Local Body and Environment Ministers David Carter and Amy Adams have announced that commissioners will continue to govern Environment Canterbury after 2013:
A Bill to extend Commissioner governance until the 2016 local authority elections, with a ministerial review in 2014, will be tabled in Parliament today.
“The Commissioners, under the leadership of Dame Margaret Bazley, have proved highly effective in addressing urgent problems with water management in Canterbury and in rebuilding key stakeholder relationships,” Mr Carter said.
“Their strong governance through the earthquake response and rebuild planning has been excellent and it is vital that this work continues. The disruption caused by the earthquakes has made the Canterbury situation unique, and the focus must now be on ensuring the region can maximise its full economic potential as Christchurch rebuilds.
“In the interests of Canterbury’s progress, and to protect the gains the Commissioners have made, the Government has decided the best option is to continue with the current governance arrangement,” Mr Carter said. . .
Environment Minister Amy Adams says it is imperative that Canterbury’s freshwater resources continue to be managed and governed effectively.
“The Canterbury region has significant economic growth potential but also faces significant challenges. It is critical for New Zealand that the planning governance structure for Environment Canterbury is stable, effective and efficient,” Ms Adams said.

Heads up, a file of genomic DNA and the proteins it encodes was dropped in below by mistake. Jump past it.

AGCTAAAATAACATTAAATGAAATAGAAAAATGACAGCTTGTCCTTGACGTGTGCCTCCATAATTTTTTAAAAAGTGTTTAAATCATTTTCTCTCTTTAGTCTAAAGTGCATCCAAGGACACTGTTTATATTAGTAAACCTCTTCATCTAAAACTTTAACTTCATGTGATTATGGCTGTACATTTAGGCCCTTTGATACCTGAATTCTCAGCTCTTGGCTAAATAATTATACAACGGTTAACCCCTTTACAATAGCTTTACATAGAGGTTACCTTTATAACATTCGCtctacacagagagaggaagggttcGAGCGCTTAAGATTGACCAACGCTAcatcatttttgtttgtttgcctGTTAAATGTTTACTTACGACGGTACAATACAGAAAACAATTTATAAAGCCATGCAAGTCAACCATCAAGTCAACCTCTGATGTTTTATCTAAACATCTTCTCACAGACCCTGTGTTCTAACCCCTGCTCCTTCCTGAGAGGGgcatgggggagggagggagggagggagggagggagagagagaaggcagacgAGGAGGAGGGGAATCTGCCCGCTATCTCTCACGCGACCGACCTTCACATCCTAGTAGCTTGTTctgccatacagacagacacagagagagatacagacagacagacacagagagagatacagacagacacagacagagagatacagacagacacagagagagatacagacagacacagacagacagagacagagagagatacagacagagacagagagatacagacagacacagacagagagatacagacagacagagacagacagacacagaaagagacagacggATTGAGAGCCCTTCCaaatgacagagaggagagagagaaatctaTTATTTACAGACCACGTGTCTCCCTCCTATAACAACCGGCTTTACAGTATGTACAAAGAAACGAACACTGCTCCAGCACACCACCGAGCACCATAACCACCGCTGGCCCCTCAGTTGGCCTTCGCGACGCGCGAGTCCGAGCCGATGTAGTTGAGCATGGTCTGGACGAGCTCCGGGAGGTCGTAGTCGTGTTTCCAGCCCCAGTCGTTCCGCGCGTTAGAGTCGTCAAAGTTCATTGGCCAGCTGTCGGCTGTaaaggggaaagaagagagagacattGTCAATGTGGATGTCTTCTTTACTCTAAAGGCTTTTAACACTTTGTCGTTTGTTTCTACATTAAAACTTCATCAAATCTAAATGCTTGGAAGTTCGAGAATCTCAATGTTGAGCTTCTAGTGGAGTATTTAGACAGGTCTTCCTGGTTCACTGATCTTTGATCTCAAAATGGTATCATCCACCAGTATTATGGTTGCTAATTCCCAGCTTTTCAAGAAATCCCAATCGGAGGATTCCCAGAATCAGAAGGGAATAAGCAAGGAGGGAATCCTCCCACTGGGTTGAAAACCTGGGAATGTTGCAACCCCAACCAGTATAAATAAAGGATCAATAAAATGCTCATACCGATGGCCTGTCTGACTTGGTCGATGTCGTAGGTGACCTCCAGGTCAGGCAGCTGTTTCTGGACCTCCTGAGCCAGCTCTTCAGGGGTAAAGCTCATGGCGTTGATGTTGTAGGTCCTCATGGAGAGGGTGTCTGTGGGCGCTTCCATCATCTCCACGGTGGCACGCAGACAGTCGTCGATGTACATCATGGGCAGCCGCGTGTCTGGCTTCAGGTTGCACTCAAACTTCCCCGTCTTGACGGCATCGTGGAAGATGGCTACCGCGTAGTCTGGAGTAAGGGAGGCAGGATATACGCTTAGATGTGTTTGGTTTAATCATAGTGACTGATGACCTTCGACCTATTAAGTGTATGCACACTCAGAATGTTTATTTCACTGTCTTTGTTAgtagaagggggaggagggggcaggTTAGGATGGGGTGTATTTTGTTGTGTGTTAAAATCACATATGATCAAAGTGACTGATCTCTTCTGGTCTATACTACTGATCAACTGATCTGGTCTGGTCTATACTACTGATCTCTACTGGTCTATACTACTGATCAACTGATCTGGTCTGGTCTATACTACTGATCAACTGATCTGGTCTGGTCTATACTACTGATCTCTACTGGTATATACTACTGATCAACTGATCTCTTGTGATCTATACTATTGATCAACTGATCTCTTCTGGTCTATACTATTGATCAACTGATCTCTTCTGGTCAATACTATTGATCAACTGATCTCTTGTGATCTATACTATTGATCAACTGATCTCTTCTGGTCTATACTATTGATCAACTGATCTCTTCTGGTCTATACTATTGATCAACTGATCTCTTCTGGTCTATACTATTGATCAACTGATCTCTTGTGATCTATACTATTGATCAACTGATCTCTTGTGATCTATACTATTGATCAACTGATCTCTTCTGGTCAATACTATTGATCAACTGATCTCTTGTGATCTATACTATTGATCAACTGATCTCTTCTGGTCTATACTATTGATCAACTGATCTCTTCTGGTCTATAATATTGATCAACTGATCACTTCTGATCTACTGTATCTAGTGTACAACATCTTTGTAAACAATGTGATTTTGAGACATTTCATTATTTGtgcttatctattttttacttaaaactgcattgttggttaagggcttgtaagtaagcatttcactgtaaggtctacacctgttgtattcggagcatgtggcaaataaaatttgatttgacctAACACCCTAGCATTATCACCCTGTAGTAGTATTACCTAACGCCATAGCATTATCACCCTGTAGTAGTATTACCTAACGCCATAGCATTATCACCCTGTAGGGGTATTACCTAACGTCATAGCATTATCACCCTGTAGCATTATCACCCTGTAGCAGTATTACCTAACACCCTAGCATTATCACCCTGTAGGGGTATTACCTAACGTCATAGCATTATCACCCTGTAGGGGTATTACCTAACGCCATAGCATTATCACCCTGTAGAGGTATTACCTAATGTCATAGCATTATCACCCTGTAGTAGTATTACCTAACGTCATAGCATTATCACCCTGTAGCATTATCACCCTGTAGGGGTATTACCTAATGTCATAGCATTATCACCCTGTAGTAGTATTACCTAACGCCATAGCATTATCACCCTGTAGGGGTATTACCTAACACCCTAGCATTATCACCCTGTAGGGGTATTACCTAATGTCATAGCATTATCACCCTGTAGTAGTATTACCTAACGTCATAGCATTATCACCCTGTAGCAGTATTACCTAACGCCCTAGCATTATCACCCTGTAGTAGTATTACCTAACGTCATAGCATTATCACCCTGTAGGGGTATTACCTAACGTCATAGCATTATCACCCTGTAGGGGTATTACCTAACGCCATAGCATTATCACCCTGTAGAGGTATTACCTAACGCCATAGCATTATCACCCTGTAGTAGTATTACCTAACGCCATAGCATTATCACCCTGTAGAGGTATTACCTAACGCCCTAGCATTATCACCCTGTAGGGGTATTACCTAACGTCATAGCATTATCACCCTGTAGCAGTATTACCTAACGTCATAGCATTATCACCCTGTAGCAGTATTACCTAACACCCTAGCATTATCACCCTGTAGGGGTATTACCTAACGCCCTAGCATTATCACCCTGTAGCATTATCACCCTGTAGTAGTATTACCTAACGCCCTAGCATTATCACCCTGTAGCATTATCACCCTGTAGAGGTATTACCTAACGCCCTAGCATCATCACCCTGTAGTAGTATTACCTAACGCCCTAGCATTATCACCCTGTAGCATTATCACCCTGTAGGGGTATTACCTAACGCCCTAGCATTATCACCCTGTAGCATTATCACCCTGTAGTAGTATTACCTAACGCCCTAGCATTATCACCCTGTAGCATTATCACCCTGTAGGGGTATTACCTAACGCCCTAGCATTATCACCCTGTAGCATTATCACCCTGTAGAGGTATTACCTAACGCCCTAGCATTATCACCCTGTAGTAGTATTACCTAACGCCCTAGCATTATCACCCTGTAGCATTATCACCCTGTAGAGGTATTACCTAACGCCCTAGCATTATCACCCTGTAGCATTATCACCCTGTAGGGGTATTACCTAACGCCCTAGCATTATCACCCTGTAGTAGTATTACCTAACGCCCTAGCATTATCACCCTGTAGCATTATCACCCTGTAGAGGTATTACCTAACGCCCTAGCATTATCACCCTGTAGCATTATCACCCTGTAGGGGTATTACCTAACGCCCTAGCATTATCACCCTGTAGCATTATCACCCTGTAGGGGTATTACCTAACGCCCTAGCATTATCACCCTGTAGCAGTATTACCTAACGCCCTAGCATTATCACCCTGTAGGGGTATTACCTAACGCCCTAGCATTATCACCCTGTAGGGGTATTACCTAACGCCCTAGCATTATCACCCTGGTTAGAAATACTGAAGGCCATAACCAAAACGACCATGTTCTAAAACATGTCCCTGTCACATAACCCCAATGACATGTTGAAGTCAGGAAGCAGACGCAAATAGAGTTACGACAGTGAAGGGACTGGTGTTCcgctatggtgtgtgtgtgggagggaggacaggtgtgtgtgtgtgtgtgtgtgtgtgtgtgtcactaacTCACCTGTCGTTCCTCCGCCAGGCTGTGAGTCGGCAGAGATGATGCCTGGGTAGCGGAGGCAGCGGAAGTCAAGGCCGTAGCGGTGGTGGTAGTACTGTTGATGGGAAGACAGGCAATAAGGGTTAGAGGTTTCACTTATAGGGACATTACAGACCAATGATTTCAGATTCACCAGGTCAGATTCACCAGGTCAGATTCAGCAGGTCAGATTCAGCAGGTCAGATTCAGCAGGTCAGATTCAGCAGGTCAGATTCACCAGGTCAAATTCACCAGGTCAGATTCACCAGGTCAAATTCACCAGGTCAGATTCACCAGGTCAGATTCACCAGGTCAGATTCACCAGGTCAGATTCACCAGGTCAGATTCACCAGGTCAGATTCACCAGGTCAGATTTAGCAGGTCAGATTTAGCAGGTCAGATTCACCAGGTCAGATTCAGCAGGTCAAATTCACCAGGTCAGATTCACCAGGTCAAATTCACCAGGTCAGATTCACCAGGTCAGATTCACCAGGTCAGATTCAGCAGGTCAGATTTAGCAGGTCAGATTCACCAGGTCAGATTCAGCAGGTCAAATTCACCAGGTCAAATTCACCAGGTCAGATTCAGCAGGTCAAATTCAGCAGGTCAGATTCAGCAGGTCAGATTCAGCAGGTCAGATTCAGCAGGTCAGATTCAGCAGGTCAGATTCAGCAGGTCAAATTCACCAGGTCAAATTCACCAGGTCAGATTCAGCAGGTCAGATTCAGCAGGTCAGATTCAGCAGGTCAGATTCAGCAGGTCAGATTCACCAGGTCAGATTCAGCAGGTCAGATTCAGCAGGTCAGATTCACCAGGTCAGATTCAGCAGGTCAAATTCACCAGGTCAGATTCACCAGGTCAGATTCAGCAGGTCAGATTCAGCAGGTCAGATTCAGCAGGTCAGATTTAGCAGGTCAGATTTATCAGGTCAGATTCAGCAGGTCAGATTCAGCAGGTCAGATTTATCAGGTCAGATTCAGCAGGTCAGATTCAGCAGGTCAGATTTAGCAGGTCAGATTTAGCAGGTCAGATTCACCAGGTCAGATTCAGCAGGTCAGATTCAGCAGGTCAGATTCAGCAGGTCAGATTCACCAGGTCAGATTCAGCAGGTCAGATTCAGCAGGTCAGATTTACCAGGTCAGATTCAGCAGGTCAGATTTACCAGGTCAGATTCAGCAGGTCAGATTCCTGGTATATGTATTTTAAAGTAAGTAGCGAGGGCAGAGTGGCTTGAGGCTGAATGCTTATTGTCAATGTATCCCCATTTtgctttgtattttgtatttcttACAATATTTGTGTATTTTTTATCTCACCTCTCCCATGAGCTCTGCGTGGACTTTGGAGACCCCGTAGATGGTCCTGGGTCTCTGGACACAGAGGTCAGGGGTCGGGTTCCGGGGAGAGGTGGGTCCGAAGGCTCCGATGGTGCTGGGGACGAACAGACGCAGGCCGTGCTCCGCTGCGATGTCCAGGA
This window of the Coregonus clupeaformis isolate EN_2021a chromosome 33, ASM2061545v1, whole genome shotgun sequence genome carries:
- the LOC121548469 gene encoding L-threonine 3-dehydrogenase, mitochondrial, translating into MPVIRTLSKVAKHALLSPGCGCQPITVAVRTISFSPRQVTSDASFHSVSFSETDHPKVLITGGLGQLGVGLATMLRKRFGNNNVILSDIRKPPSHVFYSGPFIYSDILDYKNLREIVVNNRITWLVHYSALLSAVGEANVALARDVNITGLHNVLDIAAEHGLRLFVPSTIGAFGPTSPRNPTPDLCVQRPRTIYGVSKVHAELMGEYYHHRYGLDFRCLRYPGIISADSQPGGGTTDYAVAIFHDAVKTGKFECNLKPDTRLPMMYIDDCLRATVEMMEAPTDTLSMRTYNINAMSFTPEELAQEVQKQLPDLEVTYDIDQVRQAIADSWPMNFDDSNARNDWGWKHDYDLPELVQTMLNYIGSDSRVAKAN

“To keep the freshwater management work on track, we intend to retain the limited appeal rights on decisions made by Environment Canterbury on plans and policy statements relating to freshwater management.”
The Ministers thanked the Commissioners for their efforts over the past two years.
“In the face of enormous challenges, the Commissioners have done a great job of managing Canterbury’s vital freshwater and natural resources. We look forward to further progress for Cantabrians and the continued growth of the region,” the Ministers said.
One measure of the change at the council since commissioners took over governance is processing consents.
ECan had the worst record for processing consents under the dysfunctional council, it is now one of the best.
Postponing elections for another three years is a big step but it’s justified by the size of the task facing ECan.
The earthquakes have given the council a lot more work and made it even more important that it works well.